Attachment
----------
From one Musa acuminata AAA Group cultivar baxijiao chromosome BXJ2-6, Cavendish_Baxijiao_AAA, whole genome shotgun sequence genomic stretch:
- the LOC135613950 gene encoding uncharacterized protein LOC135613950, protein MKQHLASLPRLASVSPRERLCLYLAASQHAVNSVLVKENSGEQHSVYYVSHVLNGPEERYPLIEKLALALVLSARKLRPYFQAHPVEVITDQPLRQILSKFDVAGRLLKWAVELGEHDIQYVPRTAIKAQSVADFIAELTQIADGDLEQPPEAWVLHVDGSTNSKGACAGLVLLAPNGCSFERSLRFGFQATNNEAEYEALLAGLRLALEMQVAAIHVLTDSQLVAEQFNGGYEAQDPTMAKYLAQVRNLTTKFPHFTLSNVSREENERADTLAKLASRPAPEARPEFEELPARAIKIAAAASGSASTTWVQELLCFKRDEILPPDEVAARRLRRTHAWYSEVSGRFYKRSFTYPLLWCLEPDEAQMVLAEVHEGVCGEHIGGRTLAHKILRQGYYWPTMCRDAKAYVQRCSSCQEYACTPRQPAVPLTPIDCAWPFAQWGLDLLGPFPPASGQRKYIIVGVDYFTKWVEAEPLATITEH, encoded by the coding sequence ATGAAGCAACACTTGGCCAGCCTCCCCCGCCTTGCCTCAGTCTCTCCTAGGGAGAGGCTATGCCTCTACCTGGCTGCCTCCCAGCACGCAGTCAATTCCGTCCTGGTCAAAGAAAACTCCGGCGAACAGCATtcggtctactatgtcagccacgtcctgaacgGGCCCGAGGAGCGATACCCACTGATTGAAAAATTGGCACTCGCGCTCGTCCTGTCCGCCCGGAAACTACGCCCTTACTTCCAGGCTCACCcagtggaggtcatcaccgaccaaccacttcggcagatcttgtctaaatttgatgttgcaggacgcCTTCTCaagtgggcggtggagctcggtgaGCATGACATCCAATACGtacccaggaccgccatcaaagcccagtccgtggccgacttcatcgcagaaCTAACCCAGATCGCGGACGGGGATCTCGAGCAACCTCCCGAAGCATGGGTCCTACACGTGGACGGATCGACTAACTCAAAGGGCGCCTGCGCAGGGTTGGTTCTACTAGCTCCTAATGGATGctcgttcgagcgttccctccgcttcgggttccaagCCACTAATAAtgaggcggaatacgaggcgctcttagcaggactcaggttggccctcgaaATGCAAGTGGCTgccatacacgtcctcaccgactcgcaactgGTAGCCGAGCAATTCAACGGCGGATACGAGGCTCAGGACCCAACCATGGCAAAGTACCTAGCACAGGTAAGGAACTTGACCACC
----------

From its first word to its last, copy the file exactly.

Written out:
From one Musa acuminata AAA Group cultivar baxijiao chromosome BXJ2-6, Cavendish_Baxijiao_AAA, whole genome shotgun sequence genomic stretch:
- the LOC135613950 gene encoding uncharacterized protein LOC135613950, protein MKQHLASLPRLASVSPRERLCLYLAASQHAVNSVLVKENSGEQHSVYYVSHVLNGPEERYPLIEKLALALVLSARKLRPYFQAHPVEVITDQPLRQILSKFDVAGRLLKWAVELGEHDIQYVPRTAIKAQSVADFIAELTQIADGDLEQPPEAWVLHVDGSTNSKGACAGLVLLAPNGCSFERSLRFGFQATNNEAEYEALLAGLRLALEMQVAAIHVLTDSQLVAEQFNGGYEAQDPTMAKYLAQVRNLTTKFPHFTLSNVSREENERADTLAKLASRPAPEARPEFEELPARAIKIAAAASGSASTTWVQELLCFKRDEILPPDEVAARRLRRTHAWYSEVSGRFYKRSFTYPLLWCLEPDEAQMVLAEVHEGVCGEHIGGRTLAHKILRQGYYWPTMCRDAKAYVQRCSSCQEYACTPRQPAVPLTPIDCAWPFAQWGLDLLGPFPPASGQRKYIIVGVDYFTKWVEAEPLATITEH, encoded by the coding sequence ATGAAGCAACACTTGGCCAGCCTCCCCCGCCTTGCCTCAGTCTCTCCTAGGGAGAGGCTATGCCTCTACCTGGCTGCCTCCCAGCACGCAGTCAATTCCGTCCTGGTCAAAGAAAACTCCGGCGAACAGCATtcggtctactatgtcagccacgtcctgaacgGGCCCGAGGAGCGATACCCACTGATTGAAAAATTGGCACTCGCGCTCGTCCTGTCCGCCCGGAAACTACGCCCTTACTTCCAGGCTCACCcagtggaggtcatcaccgaccaaccacttcggcagatcttgtctaaatttgatgttgcaggacgcCTTCTCaagtgggcggtggagctcggtgaGCATGACATCCAATACGtacccaggaccgccatcaaagcccagtccgtggccgacttcatcgcagaaCTAACCCAGATCGCGGACGGGGATCTCGAGCAACCTCCCGAAGCATGGGTCCTACACGTGGACGGATCGACTAACTCAAAGGGCGCCTGCGCAGGGTTGGTTCTACTAGCTCCTAATGGATGctcgttcgagcgttccctccgcttcgggttccaagCCACTAATAAtgaggcggaatacgaggcgctcttagcaggactcaggttggccctcgaaATGCAAGTGGCTgccatacacgtcctcaccgactcgcaactgGTAGCCGAGCAATTCAACGGCGGATACGAGGCTCAGGACCCAACCATGGCAAAGTACCTAGCACAGGTAAGGAACTTGACCACC